The goal of wellness care and diagnostics is to maintain health and treat illness early. Wellness care is vital for good pet health and will extend quality years to our beloved friends.

Vaccines: Are They Necessary? What Is Given and When Are They Administered?

This topic of discussion is much debated in the veterinary community. At Kind Animal Hospital a practical approach is taken when instituting vaccine protocols for our patients. Our doctors evaluate the patient based on age, species, and likely exposure to potentially harmful or fatal viruses, bacteria or pathogens. Patients are put into three categories: 1- puppy/kitten (under a year old), 2- adults (1-7 years old), 3- seniors (greater than 7 years old).

Kind Animal Hospital has core and non-core vaccine protocols. Core vaccines are defined as those vaccines that protect against pathogens that are prevalent in the area where the pet resides and other locations that the pet may visit frequently or are highly contagious and exposure is likely.

Core canine vaccines administered at Kind Animal Hospital are as follows:



6 weeks old DHP,  Deworming (against roundworms and hookworms), Fecal Parasite check.

9 weeks old DHP, Bordatella (Infectious Tracheobronchitis “kennel caugh”), Deworming.

12 weeks old DHP, Deworming 

16 weeks old DHP, 1 Year Rabies Vaccine, Deworming.


1-7 years old DHP, Bordatella, Rabies Vaccine, Heartworm Test, Fecal Parasite Check, Deworming.


Older than seven years old may receive the same as adult dogs, however for certain vaccines and protocols there may be more variation and at the discretion of the veterinarian and client.

The above is a guideline and may be altered by the veterinarian depending on individual patient circumstances. The core vaccines for patients that have previously been vaccinated may be on an annual schedule, 3 year schedule, or not given at all in special cases at the discretion of the veterinarian. The bordatella vaccine is given every 6 month to a year depending on exposure. The fecal parasite check is done every six months along with physical exams. The heartworm test is done at least once a year.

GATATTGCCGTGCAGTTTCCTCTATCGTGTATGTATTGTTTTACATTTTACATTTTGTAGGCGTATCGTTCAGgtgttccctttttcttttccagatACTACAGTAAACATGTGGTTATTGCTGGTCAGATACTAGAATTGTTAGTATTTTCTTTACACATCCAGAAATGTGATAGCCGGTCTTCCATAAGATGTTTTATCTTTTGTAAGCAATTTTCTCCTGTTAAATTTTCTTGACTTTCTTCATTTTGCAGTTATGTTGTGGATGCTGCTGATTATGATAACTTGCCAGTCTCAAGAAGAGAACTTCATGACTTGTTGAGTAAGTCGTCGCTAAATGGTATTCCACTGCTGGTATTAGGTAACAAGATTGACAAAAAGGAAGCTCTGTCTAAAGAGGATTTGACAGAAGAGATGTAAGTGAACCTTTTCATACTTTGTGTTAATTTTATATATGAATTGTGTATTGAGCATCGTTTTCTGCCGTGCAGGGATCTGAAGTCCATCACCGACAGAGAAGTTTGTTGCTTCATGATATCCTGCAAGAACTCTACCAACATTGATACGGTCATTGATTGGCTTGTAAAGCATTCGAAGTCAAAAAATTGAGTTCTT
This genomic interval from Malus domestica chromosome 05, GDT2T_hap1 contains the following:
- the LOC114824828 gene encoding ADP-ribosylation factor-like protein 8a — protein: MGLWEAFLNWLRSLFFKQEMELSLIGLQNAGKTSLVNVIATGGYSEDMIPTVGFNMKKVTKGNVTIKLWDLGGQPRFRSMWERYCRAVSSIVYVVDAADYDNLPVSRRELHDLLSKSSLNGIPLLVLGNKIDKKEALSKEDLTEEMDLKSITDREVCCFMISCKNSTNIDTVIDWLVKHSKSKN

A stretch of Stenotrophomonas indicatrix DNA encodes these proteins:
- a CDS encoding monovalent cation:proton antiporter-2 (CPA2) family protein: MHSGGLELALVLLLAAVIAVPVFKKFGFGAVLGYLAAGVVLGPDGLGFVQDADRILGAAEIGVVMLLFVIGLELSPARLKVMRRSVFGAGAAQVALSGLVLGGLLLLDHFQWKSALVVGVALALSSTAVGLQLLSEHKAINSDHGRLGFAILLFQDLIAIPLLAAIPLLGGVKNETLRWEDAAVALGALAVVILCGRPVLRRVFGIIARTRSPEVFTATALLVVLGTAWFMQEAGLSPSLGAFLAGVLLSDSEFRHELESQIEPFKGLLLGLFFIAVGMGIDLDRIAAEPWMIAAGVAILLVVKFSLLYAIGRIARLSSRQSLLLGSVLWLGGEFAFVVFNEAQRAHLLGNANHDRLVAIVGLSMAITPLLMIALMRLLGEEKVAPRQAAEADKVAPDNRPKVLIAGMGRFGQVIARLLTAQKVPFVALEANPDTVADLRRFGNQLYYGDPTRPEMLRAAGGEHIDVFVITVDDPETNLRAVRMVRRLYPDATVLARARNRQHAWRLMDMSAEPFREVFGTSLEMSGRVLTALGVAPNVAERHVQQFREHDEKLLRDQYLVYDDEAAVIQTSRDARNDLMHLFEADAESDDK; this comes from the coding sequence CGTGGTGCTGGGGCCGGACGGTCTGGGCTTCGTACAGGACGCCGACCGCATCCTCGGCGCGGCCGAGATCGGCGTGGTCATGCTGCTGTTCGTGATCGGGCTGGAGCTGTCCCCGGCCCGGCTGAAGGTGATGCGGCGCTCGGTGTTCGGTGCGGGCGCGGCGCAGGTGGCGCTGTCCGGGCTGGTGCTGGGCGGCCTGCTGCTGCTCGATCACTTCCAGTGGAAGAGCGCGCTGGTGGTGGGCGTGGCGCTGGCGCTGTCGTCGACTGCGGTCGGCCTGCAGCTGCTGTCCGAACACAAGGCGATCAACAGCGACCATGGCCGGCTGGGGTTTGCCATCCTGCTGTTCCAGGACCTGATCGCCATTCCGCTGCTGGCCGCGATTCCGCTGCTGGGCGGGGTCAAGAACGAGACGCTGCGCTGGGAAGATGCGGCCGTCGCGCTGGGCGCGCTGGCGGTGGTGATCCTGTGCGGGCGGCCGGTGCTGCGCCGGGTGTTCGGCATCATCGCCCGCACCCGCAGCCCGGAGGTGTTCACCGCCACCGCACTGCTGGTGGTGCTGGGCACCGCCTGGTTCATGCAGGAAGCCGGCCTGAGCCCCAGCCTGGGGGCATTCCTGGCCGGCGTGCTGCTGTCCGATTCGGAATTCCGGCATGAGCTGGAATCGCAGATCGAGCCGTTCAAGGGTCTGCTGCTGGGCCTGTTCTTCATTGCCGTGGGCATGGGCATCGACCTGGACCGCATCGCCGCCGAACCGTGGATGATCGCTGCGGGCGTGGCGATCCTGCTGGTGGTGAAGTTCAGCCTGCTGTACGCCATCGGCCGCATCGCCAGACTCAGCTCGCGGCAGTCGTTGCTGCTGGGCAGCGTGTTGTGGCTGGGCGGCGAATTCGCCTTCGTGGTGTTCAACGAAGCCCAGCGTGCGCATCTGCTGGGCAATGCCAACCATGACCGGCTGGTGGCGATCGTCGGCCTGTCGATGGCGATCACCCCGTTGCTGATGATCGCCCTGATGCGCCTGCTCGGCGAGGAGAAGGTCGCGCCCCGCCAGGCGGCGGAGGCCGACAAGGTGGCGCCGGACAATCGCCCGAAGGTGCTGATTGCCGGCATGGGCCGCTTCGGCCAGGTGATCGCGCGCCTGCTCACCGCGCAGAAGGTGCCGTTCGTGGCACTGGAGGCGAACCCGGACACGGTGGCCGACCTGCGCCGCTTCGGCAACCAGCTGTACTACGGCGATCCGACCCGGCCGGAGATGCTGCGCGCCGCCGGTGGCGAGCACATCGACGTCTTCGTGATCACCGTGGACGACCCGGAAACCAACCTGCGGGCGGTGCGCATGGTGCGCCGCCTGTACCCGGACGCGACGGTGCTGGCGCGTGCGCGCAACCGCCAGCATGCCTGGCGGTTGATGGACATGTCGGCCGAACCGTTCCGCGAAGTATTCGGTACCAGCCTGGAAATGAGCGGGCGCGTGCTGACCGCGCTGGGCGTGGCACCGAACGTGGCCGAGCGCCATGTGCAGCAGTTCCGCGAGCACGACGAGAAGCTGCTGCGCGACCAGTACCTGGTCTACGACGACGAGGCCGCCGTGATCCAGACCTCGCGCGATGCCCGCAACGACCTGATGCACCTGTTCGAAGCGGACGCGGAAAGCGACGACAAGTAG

Non-core vaccines are defined as those vaccines that protect against viruses, bacteria or pathogens that, although prevalent in the area where a pet resides or visits frequently, is not likely to be exposed to or contract the virus, bacteria, or pathogen. Basically, a Maltese that lives on the 30th floor of a building in the city and does not leave the area is going to have different vaccine requirements than a Beagle that is used for hunting in the Mid-West. Vaccine protocols are customized and specific to individual pets and their life style. When it comes to vaccines there is no “one size fits all”.

Non-core canine vaccines available at Kind Animal Hospital:

Lyme Vaccine, Corona Vaccine, Leptospirosis Vaccine, Canine Influenza Vaccine (H3N8).

Feline vaccines administered at Kind Animal Hospital are as follows:


At Kind Animal Hospital We Use only the Most Advanced Feline Vaccine Available


8-9 weeks old FVRCP, FeLV/FIV blood test (tests for feline leukemia virus and feline immunodeficiency virus “Feline AIDS Virus”) Fecal.

11-12weeks old FVRCP, Leukemia Virus.

15-16 weeks old FVRCP, Leukemia,  1 year Rabies vaccine is administered and done annually thereafter.